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tom moody

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Mahavishnu Orchestra on Don Kirshner's Rock Concert. "Dance of the Maya" segues into "Celestial Terrestrial Commuters." (Announcer at the end: "Next on Rock Concert: Poco.")

Yes, McLaughlin is a guitar god, and this page is post-guitar, but the best thing about the clip, besides the forgotten high level of musicianship, is remembering the brief time when pop music didn't have to have vocals.

"While it became fashionable to bash the MahaOrch after the punk era as 'pretentious,' it must be remembered that McLaughlin was a Miles Davis sideman and his group's sound had much in common with the intense sonic stew of the Live/Evil, Bitches Brew era. And while their recordings after the first couple degenerated into aimless soloing and hobbit-rock conceptualizing, the early work has flashes of what Kodwo Eshun has called 'jazz fission'--the exciting category breakdowns that briefly occurred in the early '70s before the music got codified as 'fusion.' Better examples can be found in McLaughlin's earlier work with Tony Williams, but people really need to cut the MahaOrch some slack, 'cause there's good stuff there, too." --Theodor Adorno

"One might have hoped that several decades after the '70s, cultural differences would had telescoped down to where early McLaughlin and later punk groups such as the Bad Brains would be seen as emanating from much the same place, tapping into the same motivations. Unfortunately the lines between "prog" and "punk" are just as sharply drawn today as they were 30 years ago, at least to a certain kind of asshole who can't see past obvious marketing differences and actually, like, listen to music." --T.A.

- tom moody 4-10-2006 11:41 pm [link]

Moody Parker Video 1

Moody Parker Video 2

notes on converting two GIFs to ambient-style video pieces. in the real world these would both be on CRT screens (for the toronto collaboration with john parker). the bleaching on the TV images on the left is just my digicam not being able to shoot the screen.

bathtub sticker animation (222 X 345, sized at 450 X 700 in the video). the red circles on the left and right are outside the title safe area, but it looks OK cropped like that, don't want to shrink it anymore than I have to. the frame rate is the same on the GIF and the video, 20 fps; don't think it needs to go faster.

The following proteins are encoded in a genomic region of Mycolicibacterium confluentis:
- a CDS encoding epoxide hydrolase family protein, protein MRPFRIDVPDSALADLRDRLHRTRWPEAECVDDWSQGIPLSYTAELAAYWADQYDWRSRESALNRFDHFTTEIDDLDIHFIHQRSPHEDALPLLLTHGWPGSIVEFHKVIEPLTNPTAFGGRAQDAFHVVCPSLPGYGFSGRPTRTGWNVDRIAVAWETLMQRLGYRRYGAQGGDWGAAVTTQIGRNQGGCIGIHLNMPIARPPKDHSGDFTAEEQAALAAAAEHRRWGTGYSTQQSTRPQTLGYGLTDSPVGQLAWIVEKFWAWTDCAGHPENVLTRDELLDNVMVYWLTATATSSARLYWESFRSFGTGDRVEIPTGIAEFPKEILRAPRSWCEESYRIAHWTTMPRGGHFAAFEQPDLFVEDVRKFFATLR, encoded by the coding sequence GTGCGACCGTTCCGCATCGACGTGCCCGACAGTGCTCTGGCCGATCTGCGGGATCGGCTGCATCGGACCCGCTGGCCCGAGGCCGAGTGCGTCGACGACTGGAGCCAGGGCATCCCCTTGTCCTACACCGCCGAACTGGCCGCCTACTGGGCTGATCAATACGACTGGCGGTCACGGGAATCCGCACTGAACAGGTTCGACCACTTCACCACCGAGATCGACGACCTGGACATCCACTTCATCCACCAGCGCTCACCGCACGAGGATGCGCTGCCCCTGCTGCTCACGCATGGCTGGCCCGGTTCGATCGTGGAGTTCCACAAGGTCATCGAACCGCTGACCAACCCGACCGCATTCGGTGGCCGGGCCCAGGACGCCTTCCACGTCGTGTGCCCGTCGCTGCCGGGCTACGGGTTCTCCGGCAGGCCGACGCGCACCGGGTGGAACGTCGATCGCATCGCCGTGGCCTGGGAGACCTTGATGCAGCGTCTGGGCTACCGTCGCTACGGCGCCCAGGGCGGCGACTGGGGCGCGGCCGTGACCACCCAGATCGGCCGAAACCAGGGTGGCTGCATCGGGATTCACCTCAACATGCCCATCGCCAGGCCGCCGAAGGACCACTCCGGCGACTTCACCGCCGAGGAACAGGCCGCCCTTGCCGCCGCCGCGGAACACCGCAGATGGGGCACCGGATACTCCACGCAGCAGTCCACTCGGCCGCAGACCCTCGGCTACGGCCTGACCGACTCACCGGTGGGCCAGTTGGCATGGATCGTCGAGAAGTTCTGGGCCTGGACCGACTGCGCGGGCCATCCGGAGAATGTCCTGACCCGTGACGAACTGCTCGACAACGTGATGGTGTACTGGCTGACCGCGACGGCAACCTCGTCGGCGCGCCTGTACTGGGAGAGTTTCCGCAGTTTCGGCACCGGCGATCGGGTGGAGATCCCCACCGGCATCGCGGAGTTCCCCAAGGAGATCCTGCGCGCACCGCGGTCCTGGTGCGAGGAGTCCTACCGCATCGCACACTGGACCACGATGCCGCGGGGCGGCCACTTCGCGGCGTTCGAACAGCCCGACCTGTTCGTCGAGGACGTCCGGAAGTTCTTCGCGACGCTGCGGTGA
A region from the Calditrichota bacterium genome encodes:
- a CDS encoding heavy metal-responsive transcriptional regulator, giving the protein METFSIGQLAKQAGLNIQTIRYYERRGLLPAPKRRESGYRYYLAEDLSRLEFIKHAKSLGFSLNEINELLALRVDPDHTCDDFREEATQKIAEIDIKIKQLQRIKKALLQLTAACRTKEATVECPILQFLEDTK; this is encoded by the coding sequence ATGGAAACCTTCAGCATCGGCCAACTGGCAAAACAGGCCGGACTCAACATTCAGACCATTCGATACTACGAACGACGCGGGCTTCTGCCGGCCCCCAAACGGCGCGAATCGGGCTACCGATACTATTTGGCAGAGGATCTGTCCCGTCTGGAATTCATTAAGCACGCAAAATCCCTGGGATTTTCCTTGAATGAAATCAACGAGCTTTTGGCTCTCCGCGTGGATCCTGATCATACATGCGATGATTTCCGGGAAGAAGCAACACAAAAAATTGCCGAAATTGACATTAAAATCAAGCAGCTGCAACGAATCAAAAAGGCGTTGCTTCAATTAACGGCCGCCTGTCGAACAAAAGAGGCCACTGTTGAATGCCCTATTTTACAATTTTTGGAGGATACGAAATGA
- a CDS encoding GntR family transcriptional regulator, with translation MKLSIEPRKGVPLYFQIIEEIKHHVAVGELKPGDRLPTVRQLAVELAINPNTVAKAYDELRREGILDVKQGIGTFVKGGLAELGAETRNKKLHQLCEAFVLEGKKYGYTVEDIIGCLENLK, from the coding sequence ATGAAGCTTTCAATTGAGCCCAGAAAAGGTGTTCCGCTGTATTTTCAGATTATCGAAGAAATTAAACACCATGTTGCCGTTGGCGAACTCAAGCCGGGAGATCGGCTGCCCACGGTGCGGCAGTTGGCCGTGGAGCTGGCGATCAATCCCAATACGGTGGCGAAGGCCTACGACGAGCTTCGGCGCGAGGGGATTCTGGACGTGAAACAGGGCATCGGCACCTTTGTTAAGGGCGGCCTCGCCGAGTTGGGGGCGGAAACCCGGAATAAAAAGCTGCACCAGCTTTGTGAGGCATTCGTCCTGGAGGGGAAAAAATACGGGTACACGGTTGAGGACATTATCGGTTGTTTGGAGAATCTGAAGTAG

spinning disc animation: originally sized at 350 X 348, white background: [.mov file stopped working -- thanks, Apple -- here is a 97 KB GIF]

sized at 441 X 442 for video, black background: [.mov file stopped working -- thanks, Apple -- here is a 144 KB GIF]. The larger .mov looks much better on video than it does on the web. the .web mov spins more regularly than the TV version; on the TV the disc is slowing down and speeding up slightly, as if the equipment were struggling to keep up with the high frame rate (100 frames per second in the original GIF--30 fps in the video--the max TV allows). this "wowing" is good--it makes the disc more alive, like it has a will of its own, but is constantly on the verge of breaking down. i let it loop for three minutes and when it hits the "chapter repeat" point the image briefly freezes, then revs back up to full speed as fast as it can. it looks like a little vibrating bitcrushed planetoid, i'm especially happy with how this one came out as a video piece.

Update: the music that goes with this video pair is here.

- tom moody 4-10-2006 12:55 am [link]

After the addition of the former Borg drone Seven of Nine to the starship's crew at the start of the fifth Star Trek series' fourth season, Voyager's weekly viewer ratings soared by more than 60%... [T]he character was an instant success, and "saved the show" from disorientation and even oblivion. The Emergency Medical Hologram's dermoplastic grafting procedures and follicle stimulation therapies produced a highly sexualized feminine bodily appearance that appealed especially to adolescent and young males, a major portion of Star Trek's viewership. Seven's arrival on the scene was accompanied by a massive publicity campaign in TV magazines and newspaper supplements. Played by a former Miss America pageant finalist Jeri Ryan, outfitted in a skintight, lustrous catsuit and high heels that accentuate her breasts and buttocks, Seven of Nine radiates "available feminine sexuality," yet is paradoxically unaware of her "epidermal" exposure and blatant desirability. Her erect phallic posture, techno-scientific competence, stringently business-like speaking style, and indifference towards male erotic overtures make her an ambivalent boundary crosser with both masculine and feminine semiotic and manneristic attributes.